In his works, Elmaliach uses both existing photographs, such as the portraits in the exhibition, and images he himself produces, such as the landscape image that forms the background to Abigail's disjointed portrait. Through the materiality of Xerox printing and linking it to tangible objects such as the wall and the cubes, and through the use of the box and mirrors, Elmaliach seeks to recreate the images as elements of sustenance and place in the physical space. Like Yitzhari's work, here too the play between the flattened photograph and its three-dimensional position raises questions about memory, history, and convergence of the layers of time.
The work of Irit Tamari consists of photographic papers on which a photo of one of the gallery walls was printed. Toward the exhibition, Tamari documented one of the inner walls of the gallery, which is covered with Jerusalem stone. The stones of the wall are well-dressed, cut and particularly flattened so that they can adhere to the building and provide it with appropriate cover. In her sculptural installation, Tamari seems to want to revive the rocky material as it was before it underwent a metamorphosis and was placed on the wall. The photographs she took are printed on photographic paper, from which she creates sculptures that deviate from the shape and artificial texture imposed on the stones. In her work, the smooth stone slabs become rounded and jagged, folded in a variety of shapes, gaining volume and emerging from the wall. Some of these photographed stones stand as piles of bricks in the space, while some are attached to the wall itself: the photographic paper that documents the wall looks as if it emerges directly from its genuine origin, stretches the texture of the stone into the gallery space and deceives us due to its flat-volume quality, its simultaneous existence as an image and as a three-dimensional object.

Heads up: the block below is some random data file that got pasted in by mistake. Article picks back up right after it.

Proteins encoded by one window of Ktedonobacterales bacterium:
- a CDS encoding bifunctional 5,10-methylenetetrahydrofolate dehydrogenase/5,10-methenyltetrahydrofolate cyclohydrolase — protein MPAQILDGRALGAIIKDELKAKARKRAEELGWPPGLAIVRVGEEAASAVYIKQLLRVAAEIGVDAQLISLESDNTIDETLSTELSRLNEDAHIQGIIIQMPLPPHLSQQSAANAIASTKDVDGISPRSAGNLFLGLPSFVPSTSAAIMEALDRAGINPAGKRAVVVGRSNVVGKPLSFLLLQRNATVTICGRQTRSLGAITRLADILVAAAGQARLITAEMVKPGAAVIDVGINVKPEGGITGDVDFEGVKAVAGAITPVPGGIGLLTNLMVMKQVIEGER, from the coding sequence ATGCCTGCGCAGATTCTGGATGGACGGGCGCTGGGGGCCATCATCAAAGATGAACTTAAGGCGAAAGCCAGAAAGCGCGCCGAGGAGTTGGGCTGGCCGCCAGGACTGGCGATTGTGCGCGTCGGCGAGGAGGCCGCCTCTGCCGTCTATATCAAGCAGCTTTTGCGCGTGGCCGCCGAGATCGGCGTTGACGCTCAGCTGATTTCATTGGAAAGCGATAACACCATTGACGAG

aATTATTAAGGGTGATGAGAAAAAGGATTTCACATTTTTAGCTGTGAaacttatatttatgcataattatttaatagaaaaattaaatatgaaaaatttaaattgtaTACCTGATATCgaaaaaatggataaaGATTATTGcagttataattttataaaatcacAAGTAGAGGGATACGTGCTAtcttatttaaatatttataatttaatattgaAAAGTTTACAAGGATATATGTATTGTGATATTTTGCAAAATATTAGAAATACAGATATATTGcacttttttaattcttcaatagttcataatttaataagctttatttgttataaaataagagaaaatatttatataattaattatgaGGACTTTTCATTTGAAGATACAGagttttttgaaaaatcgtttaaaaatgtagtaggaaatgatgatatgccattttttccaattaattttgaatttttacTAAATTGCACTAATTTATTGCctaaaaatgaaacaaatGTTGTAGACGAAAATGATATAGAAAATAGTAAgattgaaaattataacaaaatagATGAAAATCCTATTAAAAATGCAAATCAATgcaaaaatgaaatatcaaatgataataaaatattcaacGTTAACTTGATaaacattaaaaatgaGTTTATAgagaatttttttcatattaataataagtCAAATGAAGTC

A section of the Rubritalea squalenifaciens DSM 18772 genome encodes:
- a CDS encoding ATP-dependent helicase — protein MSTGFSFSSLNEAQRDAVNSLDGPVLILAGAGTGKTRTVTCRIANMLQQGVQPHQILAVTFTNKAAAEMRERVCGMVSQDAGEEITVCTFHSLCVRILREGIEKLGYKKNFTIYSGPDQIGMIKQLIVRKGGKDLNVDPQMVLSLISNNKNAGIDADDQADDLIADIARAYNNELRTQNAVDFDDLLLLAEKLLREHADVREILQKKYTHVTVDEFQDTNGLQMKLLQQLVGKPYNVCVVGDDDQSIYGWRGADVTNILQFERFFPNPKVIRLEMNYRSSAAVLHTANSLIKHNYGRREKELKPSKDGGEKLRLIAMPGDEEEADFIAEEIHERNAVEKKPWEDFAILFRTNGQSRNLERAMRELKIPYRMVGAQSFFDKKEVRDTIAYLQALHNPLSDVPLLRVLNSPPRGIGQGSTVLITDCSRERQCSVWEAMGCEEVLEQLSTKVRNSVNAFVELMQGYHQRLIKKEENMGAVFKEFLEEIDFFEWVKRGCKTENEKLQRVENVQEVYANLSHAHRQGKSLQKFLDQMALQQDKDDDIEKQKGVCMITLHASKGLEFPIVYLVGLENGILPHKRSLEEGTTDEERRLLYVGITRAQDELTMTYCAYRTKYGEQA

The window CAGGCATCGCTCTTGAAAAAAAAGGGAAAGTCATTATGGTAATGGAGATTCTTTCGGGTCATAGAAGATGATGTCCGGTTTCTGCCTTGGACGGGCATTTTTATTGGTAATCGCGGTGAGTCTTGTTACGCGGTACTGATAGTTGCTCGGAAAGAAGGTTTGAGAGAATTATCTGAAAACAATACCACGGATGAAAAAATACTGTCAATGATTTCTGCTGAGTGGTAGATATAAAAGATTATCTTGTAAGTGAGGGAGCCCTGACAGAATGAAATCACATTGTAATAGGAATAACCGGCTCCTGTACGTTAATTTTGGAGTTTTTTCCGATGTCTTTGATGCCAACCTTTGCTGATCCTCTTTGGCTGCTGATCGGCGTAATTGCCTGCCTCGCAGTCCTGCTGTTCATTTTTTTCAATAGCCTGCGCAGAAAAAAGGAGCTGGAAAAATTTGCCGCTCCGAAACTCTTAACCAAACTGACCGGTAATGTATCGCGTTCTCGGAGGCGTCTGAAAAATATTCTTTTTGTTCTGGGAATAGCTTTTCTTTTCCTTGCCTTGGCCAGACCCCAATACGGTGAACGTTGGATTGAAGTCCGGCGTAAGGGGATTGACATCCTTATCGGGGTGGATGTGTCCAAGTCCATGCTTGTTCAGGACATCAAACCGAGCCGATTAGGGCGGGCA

The term Surface Area / Volume is borrowed from the world of exact sciences, where there are different formulas for calculating the ratio between the surface area of certain forms and the amount of volume that those shapes occupy in space. This relationship, between surface and volume, is embodied in the work of the three photographers by their reference to the concept of the area as a given space. Through projection, dissolution, cutting and various manipulations applied to the flatness of photography, each seeks to create a physical place, a volumetric image that has the right to exist in a three-dimensional world. It is the complex play between documentation and presence, visual and tactile, and memory and the present that shapes the place through photography - and gives it the right to exist, both as a surface and as a volume.
 “Mors etiam saxis nominibusque venit” – “Death comes even to stones and names”. Quoted from Decimus Magnus Ausonius: Epitaphia 31: De Nomine Cuiusdam Lucii Sculpto in Marmore. London 1919-1921, vol. 1, p. 159.